“Storm Boy” is a new movie based on a 1963 book concerning a boy growing up in a wild section of Western Australia. There was a prior movie also created, so this is a reboot of that prior version. It is a coming-of-age story of a young boy who helps raise some orphaned pelicans back in the 1950’s. The shots of the ocean and the beach and the surrounding wildlife make up a large part of the allure of this movie. Also, the boy meets and befriends an older aboriginal native who is wise in the ways of nature and in the ways of the human heart. The story line moves from the present time back to flashbacks in the 50’s, where the majority of the plot unfolds.
In present day Adelaide (Australia), there is an older man named Michael Kingley (Geoffrey Rush) who is there to vote on a business deal. The deal is for his son (Erik Thomson), who has taken over Michael’s business now that he is retired. But the local folks do not what this deal to go thru, including Michaels’ grand-daughter Maddy (Morgana Davies). The sale of land to a mining company would ruin the land, they all say. The vote gets delayed, and Michael begins to tell Maddy of his childhood – which was near Coorong National Park. That is a home to a large pelican nesting ground.
The young Michael (Finn Little) lived a simple life with his fisherman father, called ‘Hideaway’ Tom (Jai Courtney). They lived in a small shack on the beach, across from the nature preserve. Tow would take his small boat to off shore a ways to fish. He would sell his fish in the ‘big’ city of Adelaide, and he would very often need to extend his credit with the local stores. But they all knew that Tom was good man, even if he did keep to himself. Tom was just not same after his wife and young daughter were killed in a freak auto accident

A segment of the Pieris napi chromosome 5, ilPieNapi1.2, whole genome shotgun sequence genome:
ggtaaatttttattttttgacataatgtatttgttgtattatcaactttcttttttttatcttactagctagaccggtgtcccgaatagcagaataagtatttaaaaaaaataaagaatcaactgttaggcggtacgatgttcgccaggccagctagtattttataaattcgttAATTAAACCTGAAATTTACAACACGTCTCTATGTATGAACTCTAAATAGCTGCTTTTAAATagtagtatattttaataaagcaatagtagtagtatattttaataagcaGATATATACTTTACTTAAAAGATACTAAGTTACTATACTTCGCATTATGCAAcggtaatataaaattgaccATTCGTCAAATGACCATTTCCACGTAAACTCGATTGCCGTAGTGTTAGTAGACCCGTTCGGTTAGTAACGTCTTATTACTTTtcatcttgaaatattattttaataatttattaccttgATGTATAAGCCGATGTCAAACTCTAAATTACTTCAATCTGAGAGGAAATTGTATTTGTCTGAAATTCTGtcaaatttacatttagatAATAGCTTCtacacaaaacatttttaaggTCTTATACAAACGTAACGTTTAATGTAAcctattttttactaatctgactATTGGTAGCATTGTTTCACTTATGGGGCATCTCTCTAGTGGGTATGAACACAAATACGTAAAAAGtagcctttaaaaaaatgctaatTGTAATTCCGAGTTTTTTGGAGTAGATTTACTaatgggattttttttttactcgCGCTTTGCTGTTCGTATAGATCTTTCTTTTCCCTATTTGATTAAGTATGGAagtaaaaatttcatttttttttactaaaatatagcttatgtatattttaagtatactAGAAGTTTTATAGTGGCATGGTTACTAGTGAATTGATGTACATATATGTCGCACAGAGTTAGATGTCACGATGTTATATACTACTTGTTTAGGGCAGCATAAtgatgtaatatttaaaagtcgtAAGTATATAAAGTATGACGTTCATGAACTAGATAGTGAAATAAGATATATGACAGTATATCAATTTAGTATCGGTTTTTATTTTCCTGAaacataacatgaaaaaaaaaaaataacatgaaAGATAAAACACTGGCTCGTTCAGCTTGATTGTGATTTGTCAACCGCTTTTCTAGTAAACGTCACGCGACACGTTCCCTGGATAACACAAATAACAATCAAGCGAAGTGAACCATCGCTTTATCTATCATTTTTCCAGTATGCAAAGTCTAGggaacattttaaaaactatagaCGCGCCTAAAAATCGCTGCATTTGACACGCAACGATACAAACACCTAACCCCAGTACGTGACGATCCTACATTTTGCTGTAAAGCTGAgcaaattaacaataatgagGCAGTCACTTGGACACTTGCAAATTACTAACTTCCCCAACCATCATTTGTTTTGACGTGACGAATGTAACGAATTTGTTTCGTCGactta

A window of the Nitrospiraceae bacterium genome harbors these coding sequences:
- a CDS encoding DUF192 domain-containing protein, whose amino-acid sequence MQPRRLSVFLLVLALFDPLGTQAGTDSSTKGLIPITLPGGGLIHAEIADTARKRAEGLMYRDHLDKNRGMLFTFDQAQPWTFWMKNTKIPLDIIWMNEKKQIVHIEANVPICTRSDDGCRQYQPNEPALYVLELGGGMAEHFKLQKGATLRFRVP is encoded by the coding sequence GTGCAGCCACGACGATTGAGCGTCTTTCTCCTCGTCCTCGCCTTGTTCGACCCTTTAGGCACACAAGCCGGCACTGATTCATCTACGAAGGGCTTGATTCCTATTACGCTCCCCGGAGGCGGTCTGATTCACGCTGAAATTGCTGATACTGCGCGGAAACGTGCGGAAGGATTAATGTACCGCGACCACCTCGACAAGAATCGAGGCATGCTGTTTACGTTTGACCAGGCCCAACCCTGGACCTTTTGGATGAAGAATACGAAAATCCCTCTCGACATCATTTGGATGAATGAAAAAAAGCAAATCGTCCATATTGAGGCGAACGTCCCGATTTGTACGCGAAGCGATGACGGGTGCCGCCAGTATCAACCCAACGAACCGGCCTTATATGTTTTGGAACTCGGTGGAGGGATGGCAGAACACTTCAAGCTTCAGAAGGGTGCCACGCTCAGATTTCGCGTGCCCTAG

Michael meets an aboriginal man named Fingerbone Bill (Trevor Jamieson). Bill is very wise in the ways of the land and the ocean and the storms. When Bill meets Michael, a pelican has just been shot by hunters. That means a storm will be coming soon. And it does come, to drench the beach and the town. After that, Bill called Michael “Storm Boy”. The pelican mother that died left three orphan chicks, and Michael tries to raise all three of them. He calls them Mr Proud, Mr Ponder and Mr Percival. These little hatchlings grow until they eat most of the fish that Tom can bring home. So, when they are all grown up – they need to go.
Except that Mr Percival comes back, and he wants the easy life – not to fish for his own food. But there is a day when Tom is out on his little boat in a storm, and he becomes stranded. Michael and Fingerbone Bill find a way to get Mr Percival to fly out to Bill and drop a fishing line. The other end is connected to a stronger rope. Bill pulls the rope to himself, and then Michael and Bill haul him back onto land. The pelican has saved the day! Michael becomes a local hero, and Mr Percival is well known.
Michael grows up to build a huge empire, and now his son controls it. Michael and two of his old friends have enough control over the vote to postpone getting the deal put through. So the mining company will have to wait to tear up the land, or look elsewhere. But there is not much else to say about the plot, and the actual purpose is still unclear. Except that the photography and the visual vistas of the Western Australia are amazing to see. Even at a basic level, this movie is wonderful ad campaign for the tourist bureau in the Land Down-Under.
All the actors do a very reasonable job with the roles they have been given. The story is slow and there is not much in the way of plot movement. Young Michael never has a true antagonist – a person or thing that is against his. At times you think it could be the local hunters. Then you think is might be his father is against him. Then it almost turns into a movie where Nature is against him. But none of these actually follow through with being driving force for Michael.